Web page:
Most popular question: How can I switch jobs and not take a cut in pay? Of course, the answer is that you can't. But people never ask the question like that. Instead they write six paragraphs about their situation at work, their spouse, their 401K, and then they ask me how they can avoid suffering.

Switching careers is hard. Only rarely do fifteen years in your earlier career count for anything. Usually, you start a new career on the bottom rung because your knowledge is not worth much. So you must weigh the terribleness of eight hours a day in a career you don't like vs. having to tighten your budget strings. Here's an idea, though: In your new job, where you know nothing, spend your time at home learning about the new profession so that you don't have time to go out and spend money you don't have.

Second most popular question: How do I become a freelance writer? It's a riff on the first question, really, but hey, it's a bad economy and lots of people are unemployed in their current field.

Here's how I became a writer. I started writing when I was six and wrote nonstop, about things no one cared about. Then I thought, I like to write, I should get paid for this.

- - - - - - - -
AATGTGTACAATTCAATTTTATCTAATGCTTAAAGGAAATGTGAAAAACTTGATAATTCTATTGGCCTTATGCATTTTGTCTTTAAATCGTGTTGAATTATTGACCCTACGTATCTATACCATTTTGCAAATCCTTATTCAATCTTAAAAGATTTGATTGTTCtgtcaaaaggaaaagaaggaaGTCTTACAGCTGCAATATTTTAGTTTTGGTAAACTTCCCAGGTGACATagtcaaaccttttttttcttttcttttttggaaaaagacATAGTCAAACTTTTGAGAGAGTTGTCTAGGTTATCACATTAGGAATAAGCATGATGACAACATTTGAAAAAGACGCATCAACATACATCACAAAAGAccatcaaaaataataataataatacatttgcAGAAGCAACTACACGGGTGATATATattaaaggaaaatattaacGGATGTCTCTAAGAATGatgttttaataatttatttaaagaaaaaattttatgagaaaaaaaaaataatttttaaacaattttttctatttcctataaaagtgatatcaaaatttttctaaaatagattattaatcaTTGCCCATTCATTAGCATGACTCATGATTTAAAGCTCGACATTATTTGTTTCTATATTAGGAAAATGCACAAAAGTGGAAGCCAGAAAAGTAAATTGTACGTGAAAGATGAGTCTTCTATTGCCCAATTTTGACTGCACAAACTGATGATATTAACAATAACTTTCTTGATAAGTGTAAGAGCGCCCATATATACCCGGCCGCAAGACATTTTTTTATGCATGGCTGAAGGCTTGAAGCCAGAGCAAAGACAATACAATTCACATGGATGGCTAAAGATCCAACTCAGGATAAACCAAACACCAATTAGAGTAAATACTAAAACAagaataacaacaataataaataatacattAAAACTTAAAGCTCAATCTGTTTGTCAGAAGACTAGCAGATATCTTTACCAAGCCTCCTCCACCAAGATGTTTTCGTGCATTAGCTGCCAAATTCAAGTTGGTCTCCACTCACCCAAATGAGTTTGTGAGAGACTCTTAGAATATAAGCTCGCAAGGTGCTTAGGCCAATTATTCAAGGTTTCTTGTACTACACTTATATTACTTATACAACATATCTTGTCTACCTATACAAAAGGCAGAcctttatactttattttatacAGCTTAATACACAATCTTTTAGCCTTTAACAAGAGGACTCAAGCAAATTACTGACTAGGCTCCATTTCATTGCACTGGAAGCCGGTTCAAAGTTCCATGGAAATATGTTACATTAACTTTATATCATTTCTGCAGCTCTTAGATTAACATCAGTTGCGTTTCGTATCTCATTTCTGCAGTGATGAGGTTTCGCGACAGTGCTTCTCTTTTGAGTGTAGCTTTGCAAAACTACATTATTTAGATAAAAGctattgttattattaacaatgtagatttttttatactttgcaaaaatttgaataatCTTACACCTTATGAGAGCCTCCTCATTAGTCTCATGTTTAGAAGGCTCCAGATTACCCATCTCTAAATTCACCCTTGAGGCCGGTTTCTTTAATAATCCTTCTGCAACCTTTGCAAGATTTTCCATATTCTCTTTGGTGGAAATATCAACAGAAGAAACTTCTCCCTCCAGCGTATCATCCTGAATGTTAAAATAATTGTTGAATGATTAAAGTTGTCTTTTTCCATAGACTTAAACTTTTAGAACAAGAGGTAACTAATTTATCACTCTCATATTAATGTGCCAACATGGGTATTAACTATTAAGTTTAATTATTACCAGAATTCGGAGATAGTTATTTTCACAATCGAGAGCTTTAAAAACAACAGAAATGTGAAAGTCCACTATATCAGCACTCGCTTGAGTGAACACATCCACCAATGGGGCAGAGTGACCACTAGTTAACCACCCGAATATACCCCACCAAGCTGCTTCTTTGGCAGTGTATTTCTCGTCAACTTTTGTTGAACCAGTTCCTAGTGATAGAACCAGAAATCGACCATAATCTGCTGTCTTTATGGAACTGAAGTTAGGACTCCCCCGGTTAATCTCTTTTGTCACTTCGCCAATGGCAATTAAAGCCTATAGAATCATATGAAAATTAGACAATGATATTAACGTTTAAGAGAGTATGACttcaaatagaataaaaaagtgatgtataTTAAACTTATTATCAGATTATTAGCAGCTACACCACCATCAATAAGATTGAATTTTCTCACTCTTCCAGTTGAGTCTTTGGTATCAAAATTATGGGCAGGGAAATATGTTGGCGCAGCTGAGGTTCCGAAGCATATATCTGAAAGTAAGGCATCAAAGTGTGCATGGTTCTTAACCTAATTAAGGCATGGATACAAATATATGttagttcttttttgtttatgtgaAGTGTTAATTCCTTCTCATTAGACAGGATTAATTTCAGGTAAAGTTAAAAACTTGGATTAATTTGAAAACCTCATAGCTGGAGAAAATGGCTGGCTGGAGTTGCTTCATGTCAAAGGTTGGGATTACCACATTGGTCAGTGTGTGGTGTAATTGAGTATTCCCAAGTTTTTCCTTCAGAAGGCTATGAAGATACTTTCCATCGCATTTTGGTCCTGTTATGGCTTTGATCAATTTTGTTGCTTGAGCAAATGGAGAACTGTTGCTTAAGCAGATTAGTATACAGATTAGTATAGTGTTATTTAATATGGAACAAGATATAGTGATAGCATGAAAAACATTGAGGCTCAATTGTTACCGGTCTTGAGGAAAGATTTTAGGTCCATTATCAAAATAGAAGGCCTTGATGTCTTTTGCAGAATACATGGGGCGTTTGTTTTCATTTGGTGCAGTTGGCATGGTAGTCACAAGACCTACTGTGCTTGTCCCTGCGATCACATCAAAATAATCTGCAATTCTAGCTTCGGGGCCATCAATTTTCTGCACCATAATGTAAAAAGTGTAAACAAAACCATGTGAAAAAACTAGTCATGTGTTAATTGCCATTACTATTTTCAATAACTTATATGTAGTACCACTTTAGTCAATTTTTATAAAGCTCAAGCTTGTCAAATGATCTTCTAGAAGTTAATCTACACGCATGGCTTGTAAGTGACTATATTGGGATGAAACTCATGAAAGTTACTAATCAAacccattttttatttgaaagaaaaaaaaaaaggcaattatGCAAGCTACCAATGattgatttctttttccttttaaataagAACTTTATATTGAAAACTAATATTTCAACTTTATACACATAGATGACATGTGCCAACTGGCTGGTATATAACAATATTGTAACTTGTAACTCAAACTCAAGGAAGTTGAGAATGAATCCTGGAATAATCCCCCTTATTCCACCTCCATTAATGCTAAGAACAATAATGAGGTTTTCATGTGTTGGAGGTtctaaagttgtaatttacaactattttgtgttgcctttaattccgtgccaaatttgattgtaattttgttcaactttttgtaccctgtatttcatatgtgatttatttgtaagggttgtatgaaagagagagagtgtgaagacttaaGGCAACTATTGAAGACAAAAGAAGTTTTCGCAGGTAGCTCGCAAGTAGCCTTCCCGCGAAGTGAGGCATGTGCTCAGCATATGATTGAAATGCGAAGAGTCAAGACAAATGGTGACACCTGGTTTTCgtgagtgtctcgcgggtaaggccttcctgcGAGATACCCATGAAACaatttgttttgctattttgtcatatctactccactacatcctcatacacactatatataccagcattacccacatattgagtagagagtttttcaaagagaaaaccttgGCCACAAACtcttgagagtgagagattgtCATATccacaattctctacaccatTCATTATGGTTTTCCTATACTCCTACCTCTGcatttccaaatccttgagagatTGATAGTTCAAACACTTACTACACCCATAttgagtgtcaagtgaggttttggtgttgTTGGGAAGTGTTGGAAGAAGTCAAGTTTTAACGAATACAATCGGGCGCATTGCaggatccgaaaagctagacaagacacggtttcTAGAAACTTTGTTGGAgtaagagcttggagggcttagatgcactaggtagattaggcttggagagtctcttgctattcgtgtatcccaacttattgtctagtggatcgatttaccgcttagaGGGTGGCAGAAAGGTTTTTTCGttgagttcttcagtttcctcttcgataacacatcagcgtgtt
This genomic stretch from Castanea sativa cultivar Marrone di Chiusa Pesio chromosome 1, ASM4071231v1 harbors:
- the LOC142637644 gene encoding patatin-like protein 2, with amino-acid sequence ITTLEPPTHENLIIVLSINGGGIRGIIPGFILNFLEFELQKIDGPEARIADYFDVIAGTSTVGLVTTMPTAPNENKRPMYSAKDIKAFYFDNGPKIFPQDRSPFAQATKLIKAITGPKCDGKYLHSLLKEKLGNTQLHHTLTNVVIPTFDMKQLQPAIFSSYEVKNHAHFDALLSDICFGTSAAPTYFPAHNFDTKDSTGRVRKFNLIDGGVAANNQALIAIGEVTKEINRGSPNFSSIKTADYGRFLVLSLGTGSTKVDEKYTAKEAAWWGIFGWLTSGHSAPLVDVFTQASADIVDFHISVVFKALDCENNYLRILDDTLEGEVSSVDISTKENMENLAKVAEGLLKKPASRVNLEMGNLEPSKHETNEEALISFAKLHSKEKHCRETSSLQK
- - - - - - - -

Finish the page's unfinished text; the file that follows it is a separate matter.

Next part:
So I went to graduate school for writing and the first day, the teacher said, “If any of you can imagine yourselves doing anything but writing, you should do that. Writing is hard, and lonely and full of rejection and you'll never make any money.”

I stayed in school (I had a fellowship — who can give up free money?) but after school I got a job in marketing at a Fortune 500 company. And I made a lot of money.

But I kept writing. For ten more years. I wrote after work and when my jobs were slow, I wrote at work. I used my vacation time to send writing to publishers who rejected me. But then they stopped rejecting me. And slowly, I realized that I could support my family with my writing. So I took the leap. (And, note, a huge salary cut.)